Difference between revisions of "MySQL"

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m (Added additional notes from scratch files I've kept.)
m (Fixed references of references ;))
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== Character length restrictions ==
 
== Character length restrictions ==
  
<ref name="mysql-view-privileges-1" />
+
<ref name="mysql-identifiers-1" />
<ref name="mysql-view-privileges-2" />
+
<ref name="mysql-identifiers-2" />
  
 
* 64 characters for database name
 
* 64 characters for database name

Revision as of 10:35, 21 February 2014


Character length restrictions

[1] [2]

  • 64 characters for database name
  • 16 characters for user name
  •  ? characters for password length
    • Seems to be dependent on the version


Create a database

CREATE DATABASE my_test_db CHARACTER SET utf8;


Create a user for that database with full privileges to it

CREATE USER 'my_test_db_usr'@'localhost' IDENTIFIED BY 'INITIAL_PASSWORD';
GRANT ALL PRIVILEGES ON my_test_db.* TO 'my_test_db_usr'@'localhost';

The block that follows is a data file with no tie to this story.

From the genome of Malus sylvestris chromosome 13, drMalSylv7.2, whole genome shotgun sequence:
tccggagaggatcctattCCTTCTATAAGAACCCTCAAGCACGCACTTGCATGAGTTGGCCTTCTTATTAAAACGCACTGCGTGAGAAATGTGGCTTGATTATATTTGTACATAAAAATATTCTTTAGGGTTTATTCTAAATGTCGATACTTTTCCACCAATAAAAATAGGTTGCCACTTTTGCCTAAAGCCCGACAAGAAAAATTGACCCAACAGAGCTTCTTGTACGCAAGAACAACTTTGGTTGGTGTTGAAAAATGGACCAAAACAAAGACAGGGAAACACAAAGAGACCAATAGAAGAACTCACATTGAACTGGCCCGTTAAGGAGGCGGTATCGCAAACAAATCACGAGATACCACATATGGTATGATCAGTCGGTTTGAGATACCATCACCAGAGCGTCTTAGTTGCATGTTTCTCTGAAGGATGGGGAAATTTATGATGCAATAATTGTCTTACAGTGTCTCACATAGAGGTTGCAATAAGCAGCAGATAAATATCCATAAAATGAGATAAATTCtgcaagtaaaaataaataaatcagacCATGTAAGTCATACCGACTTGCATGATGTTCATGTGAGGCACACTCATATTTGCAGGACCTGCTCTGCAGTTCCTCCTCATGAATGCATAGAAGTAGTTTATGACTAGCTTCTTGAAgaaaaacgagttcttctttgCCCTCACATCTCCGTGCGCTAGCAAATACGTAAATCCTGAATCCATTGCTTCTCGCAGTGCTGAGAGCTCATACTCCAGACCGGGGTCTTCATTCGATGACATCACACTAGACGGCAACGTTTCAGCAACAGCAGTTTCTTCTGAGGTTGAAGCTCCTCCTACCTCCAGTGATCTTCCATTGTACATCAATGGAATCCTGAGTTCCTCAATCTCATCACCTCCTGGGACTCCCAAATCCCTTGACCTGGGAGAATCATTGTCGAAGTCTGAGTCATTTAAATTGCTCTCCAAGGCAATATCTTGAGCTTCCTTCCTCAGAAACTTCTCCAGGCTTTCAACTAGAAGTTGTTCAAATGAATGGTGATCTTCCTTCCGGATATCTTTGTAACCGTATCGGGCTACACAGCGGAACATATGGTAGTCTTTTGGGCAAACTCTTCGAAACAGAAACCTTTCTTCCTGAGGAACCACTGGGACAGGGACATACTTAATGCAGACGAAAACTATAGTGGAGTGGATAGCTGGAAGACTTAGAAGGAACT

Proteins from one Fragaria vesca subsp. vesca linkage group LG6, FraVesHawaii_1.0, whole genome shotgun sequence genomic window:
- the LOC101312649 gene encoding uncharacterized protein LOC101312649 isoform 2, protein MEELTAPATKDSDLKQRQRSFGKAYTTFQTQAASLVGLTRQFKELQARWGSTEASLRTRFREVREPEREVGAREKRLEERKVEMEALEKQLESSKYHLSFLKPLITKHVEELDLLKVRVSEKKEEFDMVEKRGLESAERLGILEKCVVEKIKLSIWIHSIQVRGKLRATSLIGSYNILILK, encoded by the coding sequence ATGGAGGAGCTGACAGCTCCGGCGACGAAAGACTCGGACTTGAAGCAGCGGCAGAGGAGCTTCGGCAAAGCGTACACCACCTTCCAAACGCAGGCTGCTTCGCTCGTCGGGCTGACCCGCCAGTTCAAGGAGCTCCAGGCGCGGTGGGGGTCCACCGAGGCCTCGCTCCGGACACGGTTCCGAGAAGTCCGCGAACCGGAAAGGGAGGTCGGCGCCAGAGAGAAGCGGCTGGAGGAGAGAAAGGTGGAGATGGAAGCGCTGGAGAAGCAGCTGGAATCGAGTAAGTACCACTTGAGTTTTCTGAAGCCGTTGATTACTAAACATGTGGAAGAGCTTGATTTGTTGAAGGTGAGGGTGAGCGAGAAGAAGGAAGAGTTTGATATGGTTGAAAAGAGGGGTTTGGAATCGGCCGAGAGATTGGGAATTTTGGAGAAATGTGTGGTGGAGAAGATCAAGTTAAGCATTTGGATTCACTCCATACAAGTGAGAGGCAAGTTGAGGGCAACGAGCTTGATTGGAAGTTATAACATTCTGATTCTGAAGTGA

Reset password for user account

SET PASSWORD for 'my_test_db_usr'@'localhost' = PASSWORD('REAL_PASSWORD_HERE');


Delete user account

DROP USER 'my_test_db_usr'@'localhost';


Delete datbase

DROP DATABASE 'my_test_db';


Resetting the root user account

[3] [4] The safest approach is to add the statement containing the password to a file and run

mysqld_safe --init-file=/home/me/FILE &

followed by:

sudo /etc/init.d/mysql stop
sudo mysqld --skip-grant-tables &
mysql -u root mysql
UPDATE user SET Password=PASSWORD('YOURNEWPASSWORD') WHERE User='root'; FLUSH PRIVILEGES; exit;


Viewing privileges granted to a user

[5] [6]

  • select * from mysql.user;
    
    • Parse results by eye (not pretty)
  • SHOW GRANTS FOR username@ipaddress;
    
  • SHOW GRANTS;
    
    • For current user


References